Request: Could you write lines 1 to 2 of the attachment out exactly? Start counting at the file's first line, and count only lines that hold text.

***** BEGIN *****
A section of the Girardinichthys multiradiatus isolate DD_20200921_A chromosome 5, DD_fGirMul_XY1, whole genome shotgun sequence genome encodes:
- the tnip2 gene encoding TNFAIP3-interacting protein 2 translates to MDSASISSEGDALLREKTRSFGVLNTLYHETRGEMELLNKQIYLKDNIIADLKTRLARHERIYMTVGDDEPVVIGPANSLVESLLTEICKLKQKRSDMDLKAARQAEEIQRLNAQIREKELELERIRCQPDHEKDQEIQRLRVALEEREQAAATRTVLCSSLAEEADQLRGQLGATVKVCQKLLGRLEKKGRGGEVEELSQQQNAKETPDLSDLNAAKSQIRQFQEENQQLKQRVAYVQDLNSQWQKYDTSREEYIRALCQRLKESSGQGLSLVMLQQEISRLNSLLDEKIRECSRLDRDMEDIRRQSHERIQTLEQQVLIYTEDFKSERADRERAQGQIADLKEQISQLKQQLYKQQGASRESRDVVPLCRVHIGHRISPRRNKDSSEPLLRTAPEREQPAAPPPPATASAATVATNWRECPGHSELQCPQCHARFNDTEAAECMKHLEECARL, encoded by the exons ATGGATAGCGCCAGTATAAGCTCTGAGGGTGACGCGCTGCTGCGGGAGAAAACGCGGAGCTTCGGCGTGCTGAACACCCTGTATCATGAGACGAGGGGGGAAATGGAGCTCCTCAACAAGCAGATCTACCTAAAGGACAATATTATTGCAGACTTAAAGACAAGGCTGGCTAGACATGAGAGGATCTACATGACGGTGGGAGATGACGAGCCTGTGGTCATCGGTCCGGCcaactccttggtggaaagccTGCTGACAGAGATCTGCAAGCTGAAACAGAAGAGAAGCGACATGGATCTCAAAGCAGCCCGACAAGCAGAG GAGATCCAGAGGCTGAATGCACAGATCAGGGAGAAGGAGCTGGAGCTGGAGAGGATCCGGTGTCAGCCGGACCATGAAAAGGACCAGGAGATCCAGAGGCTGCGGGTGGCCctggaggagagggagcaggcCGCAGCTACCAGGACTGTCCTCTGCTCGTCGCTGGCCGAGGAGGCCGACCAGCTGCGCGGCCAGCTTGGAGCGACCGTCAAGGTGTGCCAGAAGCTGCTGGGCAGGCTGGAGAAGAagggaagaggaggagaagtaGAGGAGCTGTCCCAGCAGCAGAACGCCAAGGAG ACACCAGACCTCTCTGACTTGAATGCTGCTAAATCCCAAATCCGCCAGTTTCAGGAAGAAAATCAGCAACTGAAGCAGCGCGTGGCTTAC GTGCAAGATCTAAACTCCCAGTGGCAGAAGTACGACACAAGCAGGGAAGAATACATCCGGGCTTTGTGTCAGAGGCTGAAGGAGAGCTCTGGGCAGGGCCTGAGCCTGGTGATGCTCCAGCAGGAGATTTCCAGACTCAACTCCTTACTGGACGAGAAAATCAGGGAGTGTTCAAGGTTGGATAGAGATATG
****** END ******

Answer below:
A section of the Girardinichthys multiradiatus isolate DD_20200921_A chromosome 5, DD_fGirMul_XY1, whole genome shotgun sequence genome encodes:
- the tnip2 gene encoding TNFAIP3-interacting protein 2 translates to MDSASISSEGDALLREKTRSFGVLNTLYHETRGEMELLNKQIYLKDNIIADLKTRLARHERIYMTVGDDEPVVIGPANSLVESLLTEICKLKQKRSDMDLKAARQAEEIQRLNAQIREKELELERIRCQPDHEKDQEIQRLRVALEEREQAAATRTVLCSSLAEEADQLRGQLGATVKVCQKLLGRLEKKGRGGEVEELSQQQNAKETPDLSDLNAAKSQIRQFQEENQQLKQRVAYVQDLNSQWQKYDTSREEYIRALCQRLKESSGQGLSLVMLQQEISRLNSLLDEKIRECSRLDRDMEDIRRQSHERIQTLEQQVLIYTEDFKSERADRERAQGQIADLKEQISQLKQQLYKQQGASRESRDVVPLCRVHIGHRISPRRNKDSSEPLLRTAPEREQPAAPPPPATASAATVATNWRECPGHSELQCPQCHARFNDTEAAECMKHLEECARL, encoded by the exons ATGGATAGCGCCAGTATAAGCTCTGAGGGTGACGCGCTGCTGCGGGAGAAAACGCGGAGCTTCGGCGTGCTGAACACCCTGTATCATGAGACGAGGGGGGAAATGGAGCTCCTCAACAAGCAGATCTACCTAAAGGACAATATTATTGCAGACTTAAAGACAAGGCTGGCTAGACATGAGAGGATCTACATGACGGTGGGAGATGACGAGCCTGTGGTCATCGGTCCGGCcaactccttggtggaaagccTGCTGACAGAGATCTGCAAGCTGAAACAGAAGAGAAGCGACATGGATCTCAAAGCAGCCCGACAAGCAGAG GAGATCCAGAGGCTGAATGCACAGATCAGGGAGAAGGAGCTGGAGCTGGAGAGGATCCGGTGTCAGCCGGACCATGAAAAGGACCAGGAGATCCAGAGGCTGCGGGTGGCCctggaggagagggagcaggcCGCAGCTACCAGGACTGTCCTCTGCTCGTCGCTGGCCGAGGAGGCCGACCAGCTGCGCGGCCAGCTTGGAGCGACCGTCAAGGTGTGCCAGAAGCTGCTGGGCAGGCTGGAGAAGAagggaagaggaggagaagtaGAGGAGCTGTCCCAGCAGCAGAACGCCAAGGAG ACACCAGACCTCTCTGACTTGAATGCTGCTAAATCCCAAATCCGCCAGTTTCAGGAAGAAAATCAGCAACTGAAGCAGCGCGTGGCTTAC GTGCAAGATCTAAACTCCCAGTGGCAGAAGTACGACACAAGCAGGGAAGAATACATCCGGGCTTTGTGTCAGAGGCTGAAGGAGAGCTCTGGGCAGGGCCTGAGCCTGGTGATGCTCCAGCAGGAGATTTCCAGACTCAACTCCTTACTGGACGAGAAAATCAGGGAGTGTTCAAGGTTGGATAGAGATATG